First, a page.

Friday, July 28, 2006 - Page updated at 12:00 AM

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Tense mood may prevail at downtown bike event

Seattle Times staff reporter

Bicycle riders will gather in downtown Seattle streets during today's evening commute for the first Critical Mass bicycle event since two cyclists were arrested by King County sheriff's deputies during last month's demonstration.

Cyclists, many of whom were enraged by the arrests, are predicting the largest demonstration in years. And while most are pleased with the recent decision by the King County prosecutor's office not to press felony charges against cyclist Zachary Treisman, emotions among bike enthusiasts are still running high.

Many are still worried Treisman could face misdemeanor prosecution — the case was referred to the Seattle City Attorney's Office, which is reviewing the incident. Some cyclists say the recent spotlight on Critical Mass increases awareness about the rights of cyclists; others are angrier than ever at police and drivers for what they say is a pervasive lack of road respect.

Some cyclists also worry that given the situation, unwanted, anti-cop rebel riders could create an anarchist mood at tonight's event, something more often seen at larger Critical Mass events in cities like San Francisco.

"I bet that this is the biggest Mass in years," said Joby Lafky, a software engineer and longtime Critical Mass rider. "I just hope riders approach it with the right attitude, peacefully. I hope there isn't unnecessary confrontation."

Seattle Police Department spokeswoman Deb Brown said the department would have additional officers on duty tonight to monitor the Critical Mass ride because of the expected increase in turnout. Critical Mass is held in Seattle on the last Friday of every month, usually starting at 5:30 p.m. at Westlake Center.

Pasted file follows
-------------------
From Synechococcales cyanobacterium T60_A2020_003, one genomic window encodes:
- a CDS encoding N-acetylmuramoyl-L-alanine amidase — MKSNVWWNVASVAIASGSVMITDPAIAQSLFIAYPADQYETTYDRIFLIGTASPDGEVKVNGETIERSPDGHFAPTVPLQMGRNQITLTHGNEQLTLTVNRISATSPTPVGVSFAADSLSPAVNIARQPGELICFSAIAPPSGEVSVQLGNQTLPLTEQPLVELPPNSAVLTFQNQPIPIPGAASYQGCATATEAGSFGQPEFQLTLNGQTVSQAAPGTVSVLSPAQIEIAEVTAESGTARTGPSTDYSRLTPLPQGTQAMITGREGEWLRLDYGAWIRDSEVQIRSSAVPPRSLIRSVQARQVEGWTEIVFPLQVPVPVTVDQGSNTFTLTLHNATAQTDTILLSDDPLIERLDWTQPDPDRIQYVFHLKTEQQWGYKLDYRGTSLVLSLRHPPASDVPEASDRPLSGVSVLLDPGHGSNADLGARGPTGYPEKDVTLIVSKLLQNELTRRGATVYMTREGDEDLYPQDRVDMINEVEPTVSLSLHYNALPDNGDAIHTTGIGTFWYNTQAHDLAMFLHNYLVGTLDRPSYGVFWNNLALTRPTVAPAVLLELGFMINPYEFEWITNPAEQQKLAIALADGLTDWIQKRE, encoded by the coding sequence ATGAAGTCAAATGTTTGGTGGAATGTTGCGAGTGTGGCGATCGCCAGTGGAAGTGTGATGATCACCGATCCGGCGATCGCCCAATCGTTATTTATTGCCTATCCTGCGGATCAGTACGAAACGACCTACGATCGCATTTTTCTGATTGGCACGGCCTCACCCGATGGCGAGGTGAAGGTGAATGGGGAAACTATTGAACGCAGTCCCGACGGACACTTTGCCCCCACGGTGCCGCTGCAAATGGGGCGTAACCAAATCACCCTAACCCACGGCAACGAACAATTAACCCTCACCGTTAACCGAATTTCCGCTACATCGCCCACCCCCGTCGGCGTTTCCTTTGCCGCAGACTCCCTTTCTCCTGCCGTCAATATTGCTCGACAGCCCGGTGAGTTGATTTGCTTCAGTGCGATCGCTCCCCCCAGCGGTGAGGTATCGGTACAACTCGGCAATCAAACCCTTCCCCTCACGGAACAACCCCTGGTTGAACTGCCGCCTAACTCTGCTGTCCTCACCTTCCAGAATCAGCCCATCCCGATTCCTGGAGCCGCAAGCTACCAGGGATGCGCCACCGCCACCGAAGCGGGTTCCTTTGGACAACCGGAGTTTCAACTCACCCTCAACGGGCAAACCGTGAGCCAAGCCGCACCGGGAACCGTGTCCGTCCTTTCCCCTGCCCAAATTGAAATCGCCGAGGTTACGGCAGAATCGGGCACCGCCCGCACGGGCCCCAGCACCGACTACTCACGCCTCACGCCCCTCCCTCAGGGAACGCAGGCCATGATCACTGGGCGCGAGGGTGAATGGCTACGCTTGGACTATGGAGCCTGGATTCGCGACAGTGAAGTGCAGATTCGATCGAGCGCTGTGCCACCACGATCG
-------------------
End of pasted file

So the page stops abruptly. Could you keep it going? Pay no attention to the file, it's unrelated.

Treisman, 30, and another rider, 18-year-old Jason Brien, both of Seattle, were arrested on June 30 by sheriff's detectives after Brien blocked a downtown intersection to allow hundreds of bikers to stick together through changing traffic signals. The move, called "corking," is common. But it often infuriates drivers.

Brien was not charged in connection with the incident.

Critical Mass participants said the detectives, wearing plain clothes and driving an unmarked van, appeared to be motorists with a case of "road rage" over the traffic delay. A sheriff's spokesman said the four detectives, who were working as Metro Transit police, identified themselves as law-enforcement officers before arresting the men.

The Sheriff's Office contends Treisman continued to physically fight with the deputies after they identified themselves. Treisman said he stopped fighting as soon as the detectives identified themselves. Sheriff's spokesman Sgt. John Urquhart said the department has not been asked to investigate the incident internally.

Since the arrests, bicycle blogs and Internet message boards around the region have been buzzing.

On one message board, cyclists debated whether to wear fake sheriff's badges to tonight's event to protest last month's clash. Some, though, worried the move would be interpreted as a mockery of all law enforcement, including Seattle police — who many cyclists say are supportive.

The recent arrests also ignited a long-simmering debate about whether the mass bike demonstrations are a good way for cyclists' to pursue greater respect on the road.

"CM events create hate," one person wrote on a popular cyclist site.

Charles Redell, a Critical Mass rider, said he sees last month's arrests as a civil-rights issue, not as a problem between cyclists and cops or cyclists and drivers.

"The prosecutors weighed the evidence and made the right decision, and that makes me feel good and safe in my city."

He has reconsidered how drivers perceive him since the incident, though. "I've been more aware of how I hold myself when I'm riding, making sure my hand signals are really clear," Redell said.

For other cyclists, bad feelings brought up by last month's ride still fester.

"It's kind of scary. People are arrested every single time. The cops will follow you, harass you, pick people off and give them tickets," said April Holmquist, a Capitol Hill bike-shop employee and Critical Mass rider. "There's always been tension, but this was over the top. It's just getting worse and worse."

Natalie Singer: 206-464-2704 or

Copyright © 2006 The Seattle Times Company


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